Thursday, 2 April 2009

Thursday 2nd.April 2009

Today was a day of two halves . This morning was November , and this afternoon was May .
I set of to Down House to do the bird survey in what was almost fog and drizzle . On arrival , visibility was bad and the temperature was worse . With two fleeces on I set off expecting to record Penguins rather than the usual species . One of the first things found was a really old Sycamore that had stood proudly in the orchard for many a year , and that I had often looked at , was just a pile of logs on the ground . On previous visits , I had noticed that the trunk looked more like a London Plane than a Sycamore because of it's flaky bark . Always sad to see a tree go , but given the expected rise in visitors , a tree survey must have shown it as decayed . That was an understatement when I looked at the remains , just above ground level . As usual , I have placed a 35mm. film cannister in the middle front of the remains to guage size , and to show just how much rot existed internally in what looked a sound tree from the outside .
With the conditions , birds were few and far between , and in total , 17 species were recorded .
Nothing to write home about , but interestingly , Wren (7) was the second most numberous species after Jackdaw (13) . Even the Jacob's Sheep couldn't raise a smile in these conditions , and were sitting it out hoping for a better afternoon . Having read Simon's / Mote Park posting regarding Toothwort last Friday , I was sure I would find some as it is regularly found on this site , and I wasn't disappointed .
Toothwort-Lathraea squamaria , is a member of the Broomrape family and is unusual as it is a parasite on the roots of other plants . It has no green pigment and it's leaves are replaced by scales , which are the same soft pink colour as the flowers . Often found in hedgrows and normally on Hazel , but also uses other hosts such as Blackthorn and Holly . I was glad to get back to the warmth of the car , and reflected that the November visit was not as cold as today .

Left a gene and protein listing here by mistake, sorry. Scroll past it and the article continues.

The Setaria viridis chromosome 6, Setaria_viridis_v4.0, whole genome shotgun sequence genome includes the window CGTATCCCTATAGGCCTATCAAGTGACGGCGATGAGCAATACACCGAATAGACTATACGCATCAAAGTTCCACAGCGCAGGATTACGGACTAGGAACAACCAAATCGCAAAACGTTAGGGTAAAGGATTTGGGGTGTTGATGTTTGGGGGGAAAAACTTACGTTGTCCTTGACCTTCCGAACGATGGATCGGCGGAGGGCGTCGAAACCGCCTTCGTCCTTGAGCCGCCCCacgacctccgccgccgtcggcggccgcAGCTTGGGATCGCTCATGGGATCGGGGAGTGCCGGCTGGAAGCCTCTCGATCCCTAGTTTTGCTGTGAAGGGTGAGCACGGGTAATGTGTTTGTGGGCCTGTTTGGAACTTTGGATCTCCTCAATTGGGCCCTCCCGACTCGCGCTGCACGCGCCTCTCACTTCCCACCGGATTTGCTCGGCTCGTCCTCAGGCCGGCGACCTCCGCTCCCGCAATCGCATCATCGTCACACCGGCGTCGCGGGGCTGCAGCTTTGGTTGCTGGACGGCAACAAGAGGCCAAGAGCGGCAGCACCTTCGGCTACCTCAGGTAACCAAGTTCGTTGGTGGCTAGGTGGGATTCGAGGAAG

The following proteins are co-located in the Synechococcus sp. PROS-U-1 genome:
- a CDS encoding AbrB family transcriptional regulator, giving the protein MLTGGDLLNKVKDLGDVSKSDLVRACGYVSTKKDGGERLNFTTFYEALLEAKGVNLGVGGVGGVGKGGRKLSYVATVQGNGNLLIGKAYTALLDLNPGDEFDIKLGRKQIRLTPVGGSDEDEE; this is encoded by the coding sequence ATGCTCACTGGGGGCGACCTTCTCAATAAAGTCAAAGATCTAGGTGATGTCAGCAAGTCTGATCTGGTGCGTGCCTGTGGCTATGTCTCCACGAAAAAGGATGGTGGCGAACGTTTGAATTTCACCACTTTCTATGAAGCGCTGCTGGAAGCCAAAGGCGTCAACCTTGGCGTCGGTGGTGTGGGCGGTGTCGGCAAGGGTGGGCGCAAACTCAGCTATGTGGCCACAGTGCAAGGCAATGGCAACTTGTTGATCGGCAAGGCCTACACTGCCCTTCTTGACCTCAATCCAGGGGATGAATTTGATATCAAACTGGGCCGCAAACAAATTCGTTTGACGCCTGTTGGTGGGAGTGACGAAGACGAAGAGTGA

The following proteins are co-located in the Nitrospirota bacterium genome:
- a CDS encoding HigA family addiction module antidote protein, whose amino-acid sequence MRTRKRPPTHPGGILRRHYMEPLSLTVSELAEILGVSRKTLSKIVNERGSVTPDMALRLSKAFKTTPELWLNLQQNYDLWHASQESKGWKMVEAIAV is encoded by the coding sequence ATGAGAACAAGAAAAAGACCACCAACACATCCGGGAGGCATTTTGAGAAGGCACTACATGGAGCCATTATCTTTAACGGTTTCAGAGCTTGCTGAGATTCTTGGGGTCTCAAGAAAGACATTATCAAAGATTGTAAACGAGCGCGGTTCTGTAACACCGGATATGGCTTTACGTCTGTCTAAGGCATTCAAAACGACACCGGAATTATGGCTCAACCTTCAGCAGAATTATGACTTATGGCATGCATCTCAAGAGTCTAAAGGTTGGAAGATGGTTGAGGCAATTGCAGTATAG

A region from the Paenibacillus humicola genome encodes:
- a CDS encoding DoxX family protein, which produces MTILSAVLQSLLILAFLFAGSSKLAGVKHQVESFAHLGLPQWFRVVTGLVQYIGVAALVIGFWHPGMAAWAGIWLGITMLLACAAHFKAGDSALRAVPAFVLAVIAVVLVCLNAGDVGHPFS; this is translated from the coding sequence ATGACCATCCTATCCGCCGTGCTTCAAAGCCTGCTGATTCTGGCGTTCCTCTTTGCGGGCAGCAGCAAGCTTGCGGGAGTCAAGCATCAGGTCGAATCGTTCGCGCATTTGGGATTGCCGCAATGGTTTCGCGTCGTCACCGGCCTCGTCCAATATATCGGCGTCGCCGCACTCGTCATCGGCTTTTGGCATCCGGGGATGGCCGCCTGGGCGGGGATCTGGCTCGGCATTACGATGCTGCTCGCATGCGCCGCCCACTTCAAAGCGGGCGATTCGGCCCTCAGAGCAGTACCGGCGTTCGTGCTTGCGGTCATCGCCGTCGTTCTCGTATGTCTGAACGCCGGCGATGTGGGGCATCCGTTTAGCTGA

After lunch , in May , I headed off to the Greensand Ridge to warm up and have a look around . Reptiles were few , but I did find two female Adders laying out together . As can be seen , the females have a warmer colouring than the males and the zig-zag marking is less defined . Although it cannot be seen , the females are also larger than the males . Birdwise , Chiffchaffs seemed to be singing everywhere , and I managed a couple of shots of a couple of them .
Only other point of interest was an unexpected sighting of a female Redpoll , feeding in a Larch , but she obviously didn't want to be recognised .

1 comment:

Warren Baker said...

More than a shame about that old tree greenie, it must have been home to quite a few animals. i hope it was checked for bats, and birds nests ? Bloody do gooder health and saftey people!!!